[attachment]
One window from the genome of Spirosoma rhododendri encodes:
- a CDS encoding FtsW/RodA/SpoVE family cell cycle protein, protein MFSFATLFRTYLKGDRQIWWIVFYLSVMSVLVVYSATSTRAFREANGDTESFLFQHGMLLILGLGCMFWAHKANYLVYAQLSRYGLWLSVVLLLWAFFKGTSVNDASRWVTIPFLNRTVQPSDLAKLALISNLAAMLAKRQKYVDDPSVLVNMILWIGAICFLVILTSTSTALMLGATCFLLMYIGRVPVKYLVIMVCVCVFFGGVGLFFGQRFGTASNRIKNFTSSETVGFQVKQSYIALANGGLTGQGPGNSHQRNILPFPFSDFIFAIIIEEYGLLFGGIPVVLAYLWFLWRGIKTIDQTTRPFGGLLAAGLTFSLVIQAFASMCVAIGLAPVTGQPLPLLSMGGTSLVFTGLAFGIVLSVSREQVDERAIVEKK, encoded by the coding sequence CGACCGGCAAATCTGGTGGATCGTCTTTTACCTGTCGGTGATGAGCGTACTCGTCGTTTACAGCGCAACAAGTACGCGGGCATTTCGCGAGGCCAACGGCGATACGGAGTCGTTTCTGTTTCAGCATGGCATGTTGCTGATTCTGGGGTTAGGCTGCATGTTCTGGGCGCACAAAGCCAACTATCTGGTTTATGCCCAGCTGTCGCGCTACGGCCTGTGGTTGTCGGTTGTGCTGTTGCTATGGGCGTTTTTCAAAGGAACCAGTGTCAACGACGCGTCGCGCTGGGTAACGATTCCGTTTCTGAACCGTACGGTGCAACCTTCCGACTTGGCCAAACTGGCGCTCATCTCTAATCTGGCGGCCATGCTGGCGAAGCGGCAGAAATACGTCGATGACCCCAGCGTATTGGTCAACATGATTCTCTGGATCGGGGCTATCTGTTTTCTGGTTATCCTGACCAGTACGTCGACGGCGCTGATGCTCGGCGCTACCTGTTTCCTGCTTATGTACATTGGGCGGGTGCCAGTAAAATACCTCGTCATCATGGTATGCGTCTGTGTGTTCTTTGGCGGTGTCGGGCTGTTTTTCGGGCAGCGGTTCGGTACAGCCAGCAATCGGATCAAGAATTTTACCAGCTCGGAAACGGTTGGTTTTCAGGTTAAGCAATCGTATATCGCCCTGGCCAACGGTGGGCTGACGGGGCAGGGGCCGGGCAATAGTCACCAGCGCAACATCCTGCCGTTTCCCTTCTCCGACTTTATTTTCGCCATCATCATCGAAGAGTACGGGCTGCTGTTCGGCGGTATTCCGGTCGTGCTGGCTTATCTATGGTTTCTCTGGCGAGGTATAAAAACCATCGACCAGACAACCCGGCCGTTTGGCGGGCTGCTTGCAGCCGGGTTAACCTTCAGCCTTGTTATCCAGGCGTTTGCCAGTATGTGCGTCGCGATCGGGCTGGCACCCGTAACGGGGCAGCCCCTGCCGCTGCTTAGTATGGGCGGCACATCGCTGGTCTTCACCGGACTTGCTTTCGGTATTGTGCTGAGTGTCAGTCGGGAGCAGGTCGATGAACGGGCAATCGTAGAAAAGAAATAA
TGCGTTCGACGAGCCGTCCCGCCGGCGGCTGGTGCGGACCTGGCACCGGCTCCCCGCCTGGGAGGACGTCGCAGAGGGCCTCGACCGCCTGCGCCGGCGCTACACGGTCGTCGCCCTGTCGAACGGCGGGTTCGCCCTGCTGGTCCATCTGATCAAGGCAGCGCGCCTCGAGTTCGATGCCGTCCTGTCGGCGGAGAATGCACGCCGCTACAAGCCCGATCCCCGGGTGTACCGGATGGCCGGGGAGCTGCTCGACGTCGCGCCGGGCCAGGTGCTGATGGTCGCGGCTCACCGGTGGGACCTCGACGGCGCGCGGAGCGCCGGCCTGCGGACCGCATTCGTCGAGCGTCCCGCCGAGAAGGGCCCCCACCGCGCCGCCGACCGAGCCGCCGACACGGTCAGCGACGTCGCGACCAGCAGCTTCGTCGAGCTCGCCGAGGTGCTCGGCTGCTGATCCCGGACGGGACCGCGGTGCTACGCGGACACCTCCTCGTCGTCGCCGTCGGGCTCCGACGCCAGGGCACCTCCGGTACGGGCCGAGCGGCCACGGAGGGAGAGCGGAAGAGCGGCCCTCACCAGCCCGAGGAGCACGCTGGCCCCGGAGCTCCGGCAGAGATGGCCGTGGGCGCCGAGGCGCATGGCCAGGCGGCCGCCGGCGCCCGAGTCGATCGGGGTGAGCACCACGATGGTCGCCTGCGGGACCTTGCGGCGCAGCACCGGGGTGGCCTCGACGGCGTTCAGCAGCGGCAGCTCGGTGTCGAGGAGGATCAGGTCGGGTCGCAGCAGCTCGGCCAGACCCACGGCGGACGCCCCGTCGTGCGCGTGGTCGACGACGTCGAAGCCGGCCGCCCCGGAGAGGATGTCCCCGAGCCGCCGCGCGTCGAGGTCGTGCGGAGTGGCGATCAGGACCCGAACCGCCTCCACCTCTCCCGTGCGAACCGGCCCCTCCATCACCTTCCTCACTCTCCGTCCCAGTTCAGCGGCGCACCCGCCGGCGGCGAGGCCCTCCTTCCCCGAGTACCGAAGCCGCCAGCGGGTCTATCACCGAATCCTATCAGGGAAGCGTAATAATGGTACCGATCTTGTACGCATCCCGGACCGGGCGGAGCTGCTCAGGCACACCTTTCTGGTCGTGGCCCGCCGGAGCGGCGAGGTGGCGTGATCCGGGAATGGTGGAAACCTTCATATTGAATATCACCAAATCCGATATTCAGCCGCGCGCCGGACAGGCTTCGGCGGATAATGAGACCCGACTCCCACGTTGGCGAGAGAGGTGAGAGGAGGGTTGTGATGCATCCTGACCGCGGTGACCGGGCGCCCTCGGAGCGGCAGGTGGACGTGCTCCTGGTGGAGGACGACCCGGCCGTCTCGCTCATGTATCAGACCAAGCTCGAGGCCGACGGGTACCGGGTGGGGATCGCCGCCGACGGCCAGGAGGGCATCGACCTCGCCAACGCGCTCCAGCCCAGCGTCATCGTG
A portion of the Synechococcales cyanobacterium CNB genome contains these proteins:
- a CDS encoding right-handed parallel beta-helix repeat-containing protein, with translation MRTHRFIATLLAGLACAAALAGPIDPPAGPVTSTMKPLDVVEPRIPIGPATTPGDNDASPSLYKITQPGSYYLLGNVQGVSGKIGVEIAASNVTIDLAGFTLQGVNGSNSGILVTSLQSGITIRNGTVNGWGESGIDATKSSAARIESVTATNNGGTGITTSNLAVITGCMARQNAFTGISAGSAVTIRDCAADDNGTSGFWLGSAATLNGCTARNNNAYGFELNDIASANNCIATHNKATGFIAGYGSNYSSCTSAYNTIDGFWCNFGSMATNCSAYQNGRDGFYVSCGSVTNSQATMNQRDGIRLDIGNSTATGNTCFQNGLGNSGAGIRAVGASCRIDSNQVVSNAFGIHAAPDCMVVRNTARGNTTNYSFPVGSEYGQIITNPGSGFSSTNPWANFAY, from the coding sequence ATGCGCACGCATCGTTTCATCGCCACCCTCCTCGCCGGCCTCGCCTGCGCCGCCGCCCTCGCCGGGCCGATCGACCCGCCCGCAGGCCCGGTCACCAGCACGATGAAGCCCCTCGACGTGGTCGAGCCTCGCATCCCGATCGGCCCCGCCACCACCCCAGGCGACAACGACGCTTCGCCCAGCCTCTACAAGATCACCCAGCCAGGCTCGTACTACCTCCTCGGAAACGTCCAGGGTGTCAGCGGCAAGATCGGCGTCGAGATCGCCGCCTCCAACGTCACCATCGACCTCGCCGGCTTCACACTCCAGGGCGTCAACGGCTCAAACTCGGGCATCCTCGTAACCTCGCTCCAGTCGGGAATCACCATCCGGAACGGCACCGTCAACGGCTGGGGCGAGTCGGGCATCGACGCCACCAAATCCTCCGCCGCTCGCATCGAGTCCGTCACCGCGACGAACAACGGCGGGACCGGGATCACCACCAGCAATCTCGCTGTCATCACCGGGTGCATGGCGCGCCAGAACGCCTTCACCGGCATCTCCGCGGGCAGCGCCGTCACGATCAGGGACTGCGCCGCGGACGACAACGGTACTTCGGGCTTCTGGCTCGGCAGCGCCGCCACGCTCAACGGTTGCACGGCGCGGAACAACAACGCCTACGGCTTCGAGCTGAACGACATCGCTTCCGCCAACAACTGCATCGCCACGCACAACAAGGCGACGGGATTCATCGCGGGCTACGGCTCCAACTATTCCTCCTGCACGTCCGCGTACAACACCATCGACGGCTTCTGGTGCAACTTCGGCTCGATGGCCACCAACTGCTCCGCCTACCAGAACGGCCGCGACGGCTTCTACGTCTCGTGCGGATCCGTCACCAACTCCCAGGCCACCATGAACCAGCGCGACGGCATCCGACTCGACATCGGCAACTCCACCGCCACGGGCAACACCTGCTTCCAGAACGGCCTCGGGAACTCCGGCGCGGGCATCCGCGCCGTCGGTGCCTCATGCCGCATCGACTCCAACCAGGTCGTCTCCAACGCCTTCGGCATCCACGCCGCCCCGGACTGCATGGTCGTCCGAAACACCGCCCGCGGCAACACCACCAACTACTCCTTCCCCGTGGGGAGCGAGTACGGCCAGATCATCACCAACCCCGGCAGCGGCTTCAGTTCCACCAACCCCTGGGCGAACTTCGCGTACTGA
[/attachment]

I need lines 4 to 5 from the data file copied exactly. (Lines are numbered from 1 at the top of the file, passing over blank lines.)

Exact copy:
A portion of the Synechococcales cyanobacterium CNB genome contains these proteins:
- a CDS encoding right-handed parallel beta-helix repeat-containing protein, with translation MRTHRFIATLLAGLACAAALAGPIDPPAGPVTSTMKPLDVVEPRIPIGPATTPGDNDASPSLYKITQPGSYYLLGNVQGVSGKIGVEIAASNVTIDLAGFTLQGVNGSNSGILVTSLQSGITIRNGTVNGWGESGIDATKSSAARIESVTATNNGGTGITTSNLAVITGCMARQNAFTGISAGSAVTIRDCAADDNGTSGFWLGSAATLNGCTARNNNAYGFELNDIASANNCIATHNKATGFIAGYGSNYSSCTSAYNTIDGFWCNFGSMATNCSAYQNGRDGFYVSCGSVTNSQATMNQRDGIRLDIGNSTATGNTCFQNGLGNSGAGIRAVGASCRIDSNQVVSNAFGIHAAPDCMVVRNTARGNTTNYSFPVGSEYGQIITNPGSGFSSTNPWANFAY, from the coding sequence ATGCGCACGCATCGTTTCATCGCCACCCTCCTCGCCGGCCTCGCCTGCGCCGCCGCCCTCGCCGGGCCGATCGACCCGCCCGCAGGCCCGGTCACCAGCACGATGAAGCCCCTCGACGTGGTCGAGCCTCGCATCCCGATCGGCCCCGCCACCACCCCAGGCGACAACGACGCTTCGCCCAGCCTCTACAAGATCACCCAGCCAGGCTCGTACTACCTCCTCGGAAACGTCCAGGGTGTCAGCGGCAAGATCGGCGTCGAGATCGCCGCCTCCAACGTCACCATCGACCTCGCCGGCTTCACACTCCAGGGCGTCAACGGCTCAAACTCGGGCATCCTCGTAACCTCGCTCCAGTCGGGAATCACCATCCGGAACGGCACCGTCAACGGCTGGGGCGAGTCGGGCATCGACGCCACCAAATCCTCCGCCGCTCGCATCGAGTCCGTCACCGCGACGAACAACGGCGGGACCGGGATCACCACCAGCAATCTCGCTGTCATCACCGGGTGCATGGCGCGCCAGAACGCCTTCACCGGCATCTCCGCGGGCAGCGCCGTCACGATCAGGGACTGCGCCGCGGACGACAACGGTACTTCGGGCTTCTGGCTCGGCAGCGCCGCCACGCTCAACGGTTGCACGGCGCGGAACAACAACGCCTACGGCTTCGAGCTGAACGACATCGCTTCCGCCAACAACTGCATCGCCACGCACAACAAGGCGACGGGATTCATCGCGGGCTACGGCTCCAACTATTCCTCCTGCACGTCCGCGTACAACACCATCGACGGCTTCTGGTGCAACTTCGGCTCGATGGCCACCAACTGCTCCGCCTACCAGAACGGCCGCGACGGCTTCTACGTCTCGTGCGGATCCGTCACCAACTCCCAGGCCACCATGAACCAGCGCGACGGCATCCGACTCGACATCGGCAACTCCACCGCCACGGGCAACACCTGCTTCCAGAACGGCCTCGGGAACTCCGGCGCGGGCATCCGCGCCGTCGGTGCCTCATGCCGCATCGACTCCAACCAGGTCGTCTCCAACGCCTTCGGCATCCACGCCGCCCCGGACTGCATGGTCGTCCGAAACACCGCCCGCGGCAACACCACCAACTACTCCTTCCCCGTGGGGAGCGAGTACGGCCAGATCATCACCAACCCCGGCAGCGGCTTCAGTTCCACCAACCCCTGGGCGAACTTCGCGTACTGA